Recent teacher strikes in places like Oklahoma and West Virginia have shown many how underpaid and unappreciated America’s teachers have become. Stories about teachers having to purchase basic school supplies have demonstrated the dedication of teachers, in spite of the constant disrespect. Stories of teachers having to take second jobs to pay their bills have highlighted the seriousness of the personal problems faced by those doing what may be the most important job in society. Stories of school districts going to four-day weeks to save money make it clear the current system is failing way too many of our students.
Before outlining my idea, let’s get a few facts on the table:
- If you have a median income, half of all wage earners make more than you and half of all wage earners earn less than you.
- In 2016, the median income in the United States was $59,039. The official data for 2017 has not yet been published.
- In 2016, the average teacher salary in the United States was $58,353.
- In 36 states, the average teacher salary was below the national average of all teacher salaries.
- In South Dakota, the average teacher salary was $42,125.
While many of us know teachers do some of the most important work in our nation, how many of us realize how relatively underpaid teachers have always been?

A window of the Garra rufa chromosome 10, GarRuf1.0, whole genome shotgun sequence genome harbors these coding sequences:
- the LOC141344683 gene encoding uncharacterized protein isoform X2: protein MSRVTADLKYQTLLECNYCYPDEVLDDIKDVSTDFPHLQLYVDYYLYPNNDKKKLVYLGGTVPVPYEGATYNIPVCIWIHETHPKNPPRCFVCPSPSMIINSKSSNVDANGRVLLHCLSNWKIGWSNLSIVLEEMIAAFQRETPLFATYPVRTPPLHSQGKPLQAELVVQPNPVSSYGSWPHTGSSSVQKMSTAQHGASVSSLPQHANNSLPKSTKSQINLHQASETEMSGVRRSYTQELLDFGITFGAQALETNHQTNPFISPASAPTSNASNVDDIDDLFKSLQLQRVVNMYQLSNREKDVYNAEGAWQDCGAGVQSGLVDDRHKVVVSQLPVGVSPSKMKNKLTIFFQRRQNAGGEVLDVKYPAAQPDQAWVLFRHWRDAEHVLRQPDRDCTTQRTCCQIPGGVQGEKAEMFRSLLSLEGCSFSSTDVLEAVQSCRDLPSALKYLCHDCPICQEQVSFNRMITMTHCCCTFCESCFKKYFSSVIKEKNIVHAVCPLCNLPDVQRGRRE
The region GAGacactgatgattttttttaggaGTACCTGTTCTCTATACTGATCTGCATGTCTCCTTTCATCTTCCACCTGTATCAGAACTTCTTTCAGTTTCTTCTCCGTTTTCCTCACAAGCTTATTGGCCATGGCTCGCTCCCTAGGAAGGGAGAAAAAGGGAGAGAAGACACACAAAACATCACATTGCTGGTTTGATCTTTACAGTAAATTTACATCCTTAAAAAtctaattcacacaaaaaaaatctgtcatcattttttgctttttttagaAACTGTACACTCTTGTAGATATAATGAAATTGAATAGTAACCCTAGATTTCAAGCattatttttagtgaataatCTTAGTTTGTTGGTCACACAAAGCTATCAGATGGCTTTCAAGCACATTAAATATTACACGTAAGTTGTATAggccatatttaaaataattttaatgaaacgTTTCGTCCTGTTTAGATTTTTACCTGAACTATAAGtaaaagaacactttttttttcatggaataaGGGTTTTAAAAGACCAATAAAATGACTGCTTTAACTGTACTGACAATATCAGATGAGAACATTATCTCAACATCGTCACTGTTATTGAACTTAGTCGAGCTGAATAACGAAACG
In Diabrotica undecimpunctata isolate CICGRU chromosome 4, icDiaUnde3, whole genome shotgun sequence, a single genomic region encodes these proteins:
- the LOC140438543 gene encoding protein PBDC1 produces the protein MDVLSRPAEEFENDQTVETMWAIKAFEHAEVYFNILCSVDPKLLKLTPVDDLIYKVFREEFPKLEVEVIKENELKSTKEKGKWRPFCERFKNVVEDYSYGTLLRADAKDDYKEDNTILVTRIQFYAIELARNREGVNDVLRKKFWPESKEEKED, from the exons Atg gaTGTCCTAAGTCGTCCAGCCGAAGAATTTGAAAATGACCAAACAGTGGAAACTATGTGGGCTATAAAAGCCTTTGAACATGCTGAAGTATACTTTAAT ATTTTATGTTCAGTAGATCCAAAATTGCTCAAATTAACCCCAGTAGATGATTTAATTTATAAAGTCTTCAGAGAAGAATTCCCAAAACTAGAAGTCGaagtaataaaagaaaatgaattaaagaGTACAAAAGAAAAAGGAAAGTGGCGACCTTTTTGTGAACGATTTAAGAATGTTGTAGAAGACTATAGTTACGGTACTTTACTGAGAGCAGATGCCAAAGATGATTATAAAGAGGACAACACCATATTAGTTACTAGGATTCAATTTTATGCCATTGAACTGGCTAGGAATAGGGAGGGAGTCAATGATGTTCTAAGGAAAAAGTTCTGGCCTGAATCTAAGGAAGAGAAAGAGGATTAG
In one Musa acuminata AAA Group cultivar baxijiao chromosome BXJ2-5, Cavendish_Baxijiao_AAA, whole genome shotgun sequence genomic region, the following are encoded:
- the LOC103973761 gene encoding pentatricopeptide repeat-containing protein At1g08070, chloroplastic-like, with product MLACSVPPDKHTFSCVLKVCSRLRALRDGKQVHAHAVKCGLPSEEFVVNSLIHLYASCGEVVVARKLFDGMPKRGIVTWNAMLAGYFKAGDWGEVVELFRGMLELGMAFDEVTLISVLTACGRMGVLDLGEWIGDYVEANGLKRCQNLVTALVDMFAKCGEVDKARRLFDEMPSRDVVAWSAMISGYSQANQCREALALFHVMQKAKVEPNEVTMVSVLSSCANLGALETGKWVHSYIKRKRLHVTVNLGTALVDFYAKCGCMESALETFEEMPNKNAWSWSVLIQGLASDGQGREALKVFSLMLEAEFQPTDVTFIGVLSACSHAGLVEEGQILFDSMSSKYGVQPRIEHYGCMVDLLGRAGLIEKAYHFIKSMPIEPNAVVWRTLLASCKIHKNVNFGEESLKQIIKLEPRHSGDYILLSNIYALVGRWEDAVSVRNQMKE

It would be impossible to pay teachers what they are worth; however, we should be able to agree on the idea that every teacher should be guaranteed a median income. If teachers do one of the most important jobs–their compensation should be at least equal to the median income. Even at that point, half of all workers (many of whom are doing jobs that aren’t as valuable) will be earning more than teachers.
Let’s not forget there are many people in our schools who aren’t officially classified as teachers. Their contributions to the lives of our children must also receive greater compensation. Raising teacher salaries to the median income would help raise the salaries of other professionals who do critical work for far less than they deserve.
Some of you may be wondering how society could pay for what would in some cases be huge salary increases. My honest answer to that is I don’t care. At some point, we must do the morally right and fair thing by those who educate our children. Personally’ I would raise taxes on the wealthy and corporations. But how we gurantee teachers a median income isn’t the point of this post. All that matters here is understanding that teachers deserve a median income for their locality.